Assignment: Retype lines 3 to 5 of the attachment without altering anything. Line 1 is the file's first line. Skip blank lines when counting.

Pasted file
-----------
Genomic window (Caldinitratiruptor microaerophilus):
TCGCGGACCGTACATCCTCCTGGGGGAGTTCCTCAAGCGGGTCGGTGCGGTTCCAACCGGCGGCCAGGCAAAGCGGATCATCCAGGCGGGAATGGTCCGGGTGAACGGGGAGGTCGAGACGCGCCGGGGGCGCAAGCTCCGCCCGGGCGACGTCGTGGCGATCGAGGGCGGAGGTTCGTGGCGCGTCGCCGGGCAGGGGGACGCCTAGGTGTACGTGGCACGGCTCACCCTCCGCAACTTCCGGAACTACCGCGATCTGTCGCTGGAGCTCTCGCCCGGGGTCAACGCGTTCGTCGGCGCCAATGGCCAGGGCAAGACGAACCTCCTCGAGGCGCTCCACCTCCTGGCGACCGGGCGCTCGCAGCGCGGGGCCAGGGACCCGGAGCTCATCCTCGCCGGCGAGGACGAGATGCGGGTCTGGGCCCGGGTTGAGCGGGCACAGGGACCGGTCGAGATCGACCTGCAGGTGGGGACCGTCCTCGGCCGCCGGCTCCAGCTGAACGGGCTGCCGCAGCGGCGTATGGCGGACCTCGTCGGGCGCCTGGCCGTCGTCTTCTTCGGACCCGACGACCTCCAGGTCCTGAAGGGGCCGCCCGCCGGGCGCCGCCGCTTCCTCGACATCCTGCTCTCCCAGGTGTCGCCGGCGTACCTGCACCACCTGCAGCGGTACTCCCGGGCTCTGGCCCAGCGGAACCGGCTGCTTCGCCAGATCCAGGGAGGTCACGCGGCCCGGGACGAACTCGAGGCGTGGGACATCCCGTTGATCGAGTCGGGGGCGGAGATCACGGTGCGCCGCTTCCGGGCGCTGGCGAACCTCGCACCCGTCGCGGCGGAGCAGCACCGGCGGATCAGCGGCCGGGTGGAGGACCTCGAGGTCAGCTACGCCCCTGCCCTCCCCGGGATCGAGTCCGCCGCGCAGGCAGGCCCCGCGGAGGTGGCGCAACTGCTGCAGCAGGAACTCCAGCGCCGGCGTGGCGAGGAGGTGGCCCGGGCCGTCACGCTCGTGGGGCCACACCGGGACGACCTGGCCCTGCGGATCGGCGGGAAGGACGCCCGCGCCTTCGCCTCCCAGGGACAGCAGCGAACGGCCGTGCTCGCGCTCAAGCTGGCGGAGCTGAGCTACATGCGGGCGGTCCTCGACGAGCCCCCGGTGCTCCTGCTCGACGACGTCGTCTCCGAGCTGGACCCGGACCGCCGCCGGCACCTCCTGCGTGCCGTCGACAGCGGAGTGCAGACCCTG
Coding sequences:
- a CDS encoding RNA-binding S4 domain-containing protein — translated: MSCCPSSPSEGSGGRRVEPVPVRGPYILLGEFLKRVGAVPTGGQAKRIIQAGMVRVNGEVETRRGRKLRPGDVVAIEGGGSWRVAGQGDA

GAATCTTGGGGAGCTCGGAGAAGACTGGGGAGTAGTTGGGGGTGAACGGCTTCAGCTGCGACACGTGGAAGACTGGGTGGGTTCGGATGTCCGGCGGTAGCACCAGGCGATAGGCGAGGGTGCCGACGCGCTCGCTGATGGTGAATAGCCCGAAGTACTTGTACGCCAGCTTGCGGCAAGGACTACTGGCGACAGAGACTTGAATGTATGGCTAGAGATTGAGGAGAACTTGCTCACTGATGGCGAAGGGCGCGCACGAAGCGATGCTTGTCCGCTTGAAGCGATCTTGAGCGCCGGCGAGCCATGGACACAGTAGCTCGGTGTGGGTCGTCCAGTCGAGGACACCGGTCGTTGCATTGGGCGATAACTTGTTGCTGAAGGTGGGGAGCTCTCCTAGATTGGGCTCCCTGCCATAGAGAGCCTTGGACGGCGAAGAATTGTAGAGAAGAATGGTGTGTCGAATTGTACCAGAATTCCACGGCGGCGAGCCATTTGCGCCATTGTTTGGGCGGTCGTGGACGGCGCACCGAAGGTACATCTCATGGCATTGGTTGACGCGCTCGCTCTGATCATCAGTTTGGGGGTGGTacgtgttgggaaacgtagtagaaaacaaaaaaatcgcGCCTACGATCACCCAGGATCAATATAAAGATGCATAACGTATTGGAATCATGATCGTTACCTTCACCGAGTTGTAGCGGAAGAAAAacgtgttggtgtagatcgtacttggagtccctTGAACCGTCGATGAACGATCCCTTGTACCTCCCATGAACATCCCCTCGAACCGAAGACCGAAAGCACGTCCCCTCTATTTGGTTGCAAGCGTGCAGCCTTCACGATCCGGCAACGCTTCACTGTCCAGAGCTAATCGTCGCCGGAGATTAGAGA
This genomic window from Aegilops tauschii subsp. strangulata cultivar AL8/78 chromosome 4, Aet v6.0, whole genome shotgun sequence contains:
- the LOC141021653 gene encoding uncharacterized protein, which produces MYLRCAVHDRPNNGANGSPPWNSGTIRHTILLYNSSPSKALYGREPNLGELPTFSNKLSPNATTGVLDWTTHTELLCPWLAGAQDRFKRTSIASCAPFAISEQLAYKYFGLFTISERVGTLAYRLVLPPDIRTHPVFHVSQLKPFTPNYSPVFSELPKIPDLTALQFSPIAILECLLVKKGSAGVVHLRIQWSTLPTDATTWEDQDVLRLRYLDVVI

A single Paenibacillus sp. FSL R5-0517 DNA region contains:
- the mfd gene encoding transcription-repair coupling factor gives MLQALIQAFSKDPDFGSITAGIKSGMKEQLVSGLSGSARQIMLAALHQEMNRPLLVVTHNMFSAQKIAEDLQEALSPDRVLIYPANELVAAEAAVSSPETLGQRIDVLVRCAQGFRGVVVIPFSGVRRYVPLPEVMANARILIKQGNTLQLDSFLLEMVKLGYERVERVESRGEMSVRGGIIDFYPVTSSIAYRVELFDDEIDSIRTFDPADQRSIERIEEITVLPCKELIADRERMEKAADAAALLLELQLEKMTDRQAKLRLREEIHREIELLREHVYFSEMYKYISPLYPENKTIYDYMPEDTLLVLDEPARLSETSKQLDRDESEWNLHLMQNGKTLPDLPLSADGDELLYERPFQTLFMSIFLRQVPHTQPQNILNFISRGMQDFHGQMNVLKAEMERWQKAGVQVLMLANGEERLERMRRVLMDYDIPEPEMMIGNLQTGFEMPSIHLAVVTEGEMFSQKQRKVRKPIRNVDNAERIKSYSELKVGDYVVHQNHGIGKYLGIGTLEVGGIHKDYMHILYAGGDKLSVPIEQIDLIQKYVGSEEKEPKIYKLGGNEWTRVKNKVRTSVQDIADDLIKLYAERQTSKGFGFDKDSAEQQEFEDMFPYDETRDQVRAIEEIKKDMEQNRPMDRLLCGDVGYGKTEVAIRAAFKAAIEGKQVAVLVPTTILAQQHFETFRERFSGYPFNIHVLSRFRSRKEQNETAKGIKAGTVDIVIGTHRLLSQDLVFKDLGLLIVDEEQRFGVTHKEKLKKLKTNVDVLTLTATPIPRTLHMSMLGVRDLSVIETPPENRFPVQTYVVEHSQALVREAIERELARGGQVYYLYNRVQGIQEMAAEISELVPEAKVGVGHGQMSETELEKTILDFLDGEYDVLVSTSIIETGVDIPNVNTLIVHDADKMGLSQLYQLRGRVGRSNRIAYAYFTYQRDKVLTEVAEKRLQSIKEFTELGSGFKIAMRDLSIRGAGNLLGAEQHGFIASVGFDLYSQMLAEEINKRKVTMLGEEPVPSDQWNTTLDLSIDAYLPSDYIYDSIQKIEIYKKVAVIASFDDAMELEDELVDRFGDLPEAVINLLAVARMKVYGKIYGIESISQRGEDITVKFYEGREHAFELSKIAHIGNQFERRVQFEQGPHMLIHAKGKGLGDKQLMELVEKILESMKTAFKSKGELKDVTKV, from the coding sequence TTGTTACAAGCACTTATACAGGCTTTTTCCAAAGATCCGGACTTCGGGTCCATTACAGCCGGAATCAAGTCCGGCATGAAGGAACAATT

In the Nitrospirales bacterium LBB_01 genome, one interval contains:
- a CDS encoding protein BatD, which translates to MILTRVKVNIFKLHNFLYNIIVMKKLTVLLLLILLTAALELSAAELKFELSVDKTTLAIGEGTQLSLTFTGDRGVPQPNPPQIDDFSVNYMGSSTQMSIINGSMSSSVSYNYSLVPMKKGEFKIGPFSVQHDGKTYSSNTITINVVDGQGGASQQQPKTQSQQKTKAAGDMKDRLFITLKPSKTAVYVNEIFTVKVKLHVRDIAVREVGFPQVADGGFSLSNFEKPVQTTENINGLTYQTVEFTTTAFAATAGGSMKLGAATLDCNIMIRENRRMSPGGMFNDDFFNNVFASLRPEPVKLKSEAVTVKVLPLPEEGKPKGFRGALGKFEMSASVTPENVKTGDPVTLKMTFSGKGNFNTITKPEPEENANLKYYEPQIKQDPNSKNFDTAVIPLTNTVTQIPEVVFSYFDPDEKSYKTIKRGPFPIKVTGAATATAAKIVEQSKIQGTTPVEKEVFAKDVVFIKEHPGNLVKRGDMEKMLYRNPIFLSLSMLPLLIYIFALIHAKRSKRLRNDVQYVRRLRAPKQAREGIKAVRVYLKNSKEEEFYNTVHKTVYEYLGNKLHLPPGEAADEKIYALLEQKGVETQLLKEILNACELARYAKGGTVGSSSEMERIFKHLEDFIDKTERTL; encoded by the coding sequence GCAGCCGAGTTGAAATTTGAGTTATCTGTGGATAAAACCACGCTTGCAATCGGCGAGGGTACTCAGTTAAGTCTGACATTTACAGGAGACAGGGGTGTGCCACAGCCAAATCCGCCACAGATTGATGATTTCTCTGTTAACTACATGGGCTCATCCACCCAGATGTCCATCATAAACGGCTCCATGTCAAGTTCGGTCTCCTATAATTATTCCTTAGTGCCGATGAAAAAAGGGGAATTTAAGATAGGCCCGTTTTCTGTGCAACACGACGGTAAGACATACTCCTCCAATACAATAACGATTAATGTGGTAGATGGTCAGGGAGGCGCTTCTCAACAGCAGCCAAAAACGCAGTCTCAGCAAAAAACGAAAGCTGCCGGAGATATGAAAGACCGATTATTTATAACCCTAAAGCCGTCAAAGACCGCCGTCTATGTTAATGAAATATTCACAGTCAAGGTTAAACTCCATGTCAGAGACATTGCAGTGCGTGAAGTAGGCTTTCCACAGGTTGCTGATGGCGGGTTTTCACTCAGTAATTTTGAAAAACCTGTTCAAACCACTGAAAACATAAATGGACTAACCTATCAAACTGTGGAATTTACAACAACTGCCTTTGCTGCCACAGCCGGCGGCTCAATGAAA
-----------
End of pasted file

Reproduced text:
Coding sequences:
- a CDS encoding RNA-binding S4 domain-containing protein — translated: MSCCPSSPSEGSGGRRVEPVPVRGPYILLGEFLKRVGAVPTGGQAKRIIQAGMVRVNGEVETRRGRKLRPGDVVAIEGGGSWRVAGQGDA

GAATCTTGGGGAGCTCGGAGAAGACTGGGGAGTAGTTGGGGGTGAACGGCTTCAGCTGCGACACGTGGAAGACTGGGTGGGTTCGGATGTCCGGCGGTAGCACCAGGCGATAGGCGAGGGTGCCGACGCGCTCGCTGATGGTGAATAGCCCGAAGTACTTGTACGCCAGCTTGCGGCAAGGACTACTGGCGACAGAGACTTGAATGTATGGCTAGAGATTGAGGAGAACTTGCTCACTGATGGCGAAGGGCGCGCACGAAGCGATGCTTGTCCGCTTGAAGCGATCTTGAGCGCCGGCGAGCCATGGACACAGTAGCTCGGTGTGGGTCGTCCAGTCGAGGACACCGGTCGTTGCATTGGGCGATAACTTGTTGCTGAAGGTGGGGAGCTCTCCTAGATTGGGCTCCCTGCCATAGAGAGCCTTGGACGGCGAAGAATTGTAGAGAAGAATGGTGTGTCGAATTGTACCAGAATTCCACGGCGGCGAGCCATTTGCGCCATTGTTTGGGCGGTCGTGGACGGCGCACCGAAGGTACATCTCATGGCATTGGTTGACGCGCTCGCTCTGATCATCAGTTTGGGGGTGGTacgtgttgggaaacgtagtagaaaacaaaaaaatcgcGCCTACGATCACCCAGGATCAATATAAAGATGCATAACGTATTGGAATCATGATCGTTACCTTCACCGAGTTGTAGCGGAAGAAAAacgtgttggtgtagatcgtacttggagtccctTGAACCGTCGATGAACGATCCCTTGTACCTCCCATGAACATCCCCTCGAACCGAAGACCGAAAGCACGTCCCCTCTATTTGGTTGCAAGCGTGCAGCCTTCACGATCCGGCAACGCTTCACTGTCCAGAGCTAATCGTCGCCGGAGATTAGAGA